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Home prices increase

Home prices kept rising in July across the United States, buoyed by greater sales and fewer foreclosures.

National home prices increased 1.2 per cent in July, compared to the same month last year, according to the Standard & Poor's/Case Shiller index released Tuesday. That's the second straight year-over-year gain after two years without one.

The report also says prices rose in July from June in all 20 cities tracked by the index. That's the third straight month in which prices rose in every city.

Steady price increases and record-low mortgage rates are helping drive a housing recovery.

Prices in the Phoenix, one of the cities hardest hit by the housing bust, have increased 16.6 per cent in the 12 months ending in July. Prices in Minneapolis and Detroit have risen more than 6 per cent.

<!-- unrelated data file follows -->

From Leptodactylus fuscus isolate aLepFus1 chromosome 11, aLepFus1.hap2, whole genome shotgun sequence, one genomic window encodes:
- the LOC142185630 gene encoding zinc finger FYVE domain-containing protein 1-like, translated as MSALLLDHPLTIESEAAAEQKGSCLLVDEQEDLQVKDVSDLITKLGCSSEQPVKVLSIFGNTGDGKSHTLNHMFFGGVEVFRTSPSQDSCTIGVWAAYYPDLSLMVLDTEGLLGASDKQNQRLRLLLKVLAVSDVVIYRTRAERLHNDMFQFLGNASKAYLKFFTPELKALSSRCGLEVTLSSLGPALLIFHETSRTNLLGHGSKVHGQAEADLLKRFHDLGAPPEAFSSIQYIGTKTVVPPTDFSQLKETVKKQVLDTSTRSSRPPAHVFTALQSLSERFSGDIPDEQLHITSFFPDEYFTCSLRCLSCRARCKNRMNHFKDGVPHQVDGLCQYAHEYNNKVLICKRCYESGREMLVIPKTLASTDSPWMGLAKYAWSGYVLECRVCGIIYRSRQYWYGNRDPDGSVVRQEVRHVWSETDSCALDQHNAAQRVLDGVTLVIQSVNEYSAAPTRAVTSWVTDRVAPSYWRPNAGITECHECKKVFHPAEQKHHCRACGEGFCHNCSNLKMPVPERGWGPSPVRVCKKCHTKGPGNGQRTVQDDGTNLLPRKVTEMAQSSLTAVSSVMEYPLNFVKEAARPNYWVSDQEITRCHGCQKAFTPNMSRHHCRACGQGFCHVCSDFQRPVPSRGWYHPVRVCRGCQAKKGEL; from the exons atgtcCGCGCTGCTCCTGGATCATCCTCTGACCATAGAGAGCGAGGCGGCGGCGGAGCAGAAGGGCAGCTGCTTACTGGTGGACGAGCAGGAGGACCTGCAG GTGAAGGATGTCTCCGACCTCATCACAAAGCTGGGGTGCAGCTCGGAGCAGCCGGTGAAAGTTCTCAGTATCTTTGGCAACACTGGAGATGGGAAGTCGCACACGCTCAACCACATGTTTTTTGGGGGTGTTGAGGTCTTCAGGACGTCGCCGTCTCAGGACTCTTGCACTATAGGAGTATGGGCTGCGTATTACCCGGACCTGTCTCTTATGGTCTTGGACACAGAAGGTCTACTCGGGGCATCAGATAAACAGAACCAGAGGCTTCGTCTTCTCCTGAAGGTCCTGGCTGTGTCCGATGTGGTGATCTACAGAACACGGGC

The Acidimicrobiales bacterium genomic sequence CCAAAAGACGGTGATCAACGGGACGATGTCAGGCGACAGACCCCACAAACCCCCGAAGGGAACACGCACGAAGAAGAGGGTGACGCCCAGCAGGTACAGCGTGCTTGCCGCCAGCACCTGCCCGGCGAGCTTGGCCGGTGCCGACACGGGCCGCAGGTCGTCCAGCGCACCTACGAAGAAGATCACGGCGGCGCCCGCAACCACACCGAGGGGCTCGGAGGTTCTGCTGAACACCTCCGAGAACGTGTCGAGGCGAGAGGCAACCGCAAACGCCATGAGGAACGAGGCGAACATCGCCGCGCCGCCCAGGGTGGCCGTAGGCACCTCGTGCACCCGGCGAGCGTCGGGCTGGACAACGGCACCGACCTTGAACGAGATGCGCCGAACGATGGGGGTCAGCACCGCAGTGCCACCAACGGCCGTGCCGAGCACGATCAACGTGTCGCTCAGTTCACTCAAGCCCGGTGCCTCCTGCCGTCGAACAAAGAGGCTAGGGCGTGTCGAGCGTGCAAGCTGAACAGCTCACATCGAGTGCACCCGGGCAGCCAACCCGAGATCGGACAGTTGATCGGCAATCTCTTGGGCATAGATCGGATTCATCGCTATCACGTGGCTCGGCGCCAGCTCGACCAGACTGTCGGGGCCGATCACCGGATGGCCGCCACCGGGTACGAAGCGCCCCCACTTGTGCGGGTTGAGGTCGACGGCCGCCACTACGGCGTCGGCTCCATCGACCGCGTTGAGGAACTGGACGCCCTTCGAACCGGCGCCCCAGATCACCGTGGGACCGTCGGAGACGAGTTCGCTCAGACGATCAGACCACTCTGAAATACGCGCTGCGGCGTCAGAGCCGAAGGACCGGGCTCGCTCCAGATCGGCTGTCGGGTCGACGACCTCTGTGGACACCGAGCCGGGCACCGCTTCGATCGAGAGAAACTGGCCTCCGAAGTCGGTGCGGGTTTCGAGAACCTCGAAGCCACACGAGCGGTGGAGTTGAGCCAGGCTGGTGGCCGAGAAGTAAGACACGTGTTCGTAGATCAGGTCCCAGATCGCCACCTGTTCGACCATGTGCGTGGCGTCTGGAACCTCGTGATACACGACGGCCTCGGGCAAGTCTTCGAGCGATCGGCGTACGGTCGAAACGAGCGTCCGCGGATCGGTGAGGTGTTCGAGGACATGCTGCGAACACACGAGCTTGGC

"We are more optimistic about housing," David Blitzer, chairman of the S&P's index committee. "Stronger housing numbers are a positive factor for other measures, including consumer confidence."

The S&P/Case-Shiller index covers roughly half of U.S. homes. It measures prices compared with those in January 2000 and creates a three-month moving average. The July figures are the latest available.

Other measures of home prices are showing steady gains. CoreLogic, a private real estate data provider, said earlier this month that prices rose in July from a year earlier by the most in six years. And a federal government housing agency has also reported annual increases.

Rising home prices are one of many signs that the housing market is slowly recovering.

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